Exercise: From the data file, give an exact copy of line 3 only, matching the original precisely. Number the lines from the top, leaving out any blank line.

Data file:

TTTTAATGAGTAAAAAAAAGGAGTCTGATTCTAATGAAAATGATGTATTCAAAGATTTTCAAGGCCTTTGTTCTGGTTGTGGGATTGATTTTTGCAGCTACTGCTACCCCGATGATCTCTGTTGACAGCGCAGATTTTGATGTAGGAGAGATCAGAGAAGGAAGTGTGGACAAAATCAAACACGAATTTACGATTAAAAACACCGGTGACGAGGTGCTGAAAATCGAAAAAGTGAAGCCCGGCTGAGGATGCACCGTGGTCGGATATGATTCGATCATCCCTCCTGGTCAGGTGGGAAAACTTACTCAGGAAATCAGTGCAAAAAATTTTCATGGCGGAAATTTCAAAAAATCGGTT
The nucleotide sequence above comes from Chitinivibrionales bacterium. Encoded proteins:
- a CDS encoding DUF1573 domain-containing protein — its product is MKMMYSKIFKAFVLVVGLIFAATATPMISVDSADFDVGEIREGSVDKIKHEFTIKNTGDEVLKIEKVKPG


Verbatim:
- a CDS encoding DUF1573 domain-containing protein — its product is MKMMYSKIFKAFVLVVGLIFAATATPMISVDSADFDVGEIREGSVDKIKHEFTIKNTGDEVLKIEKVKPG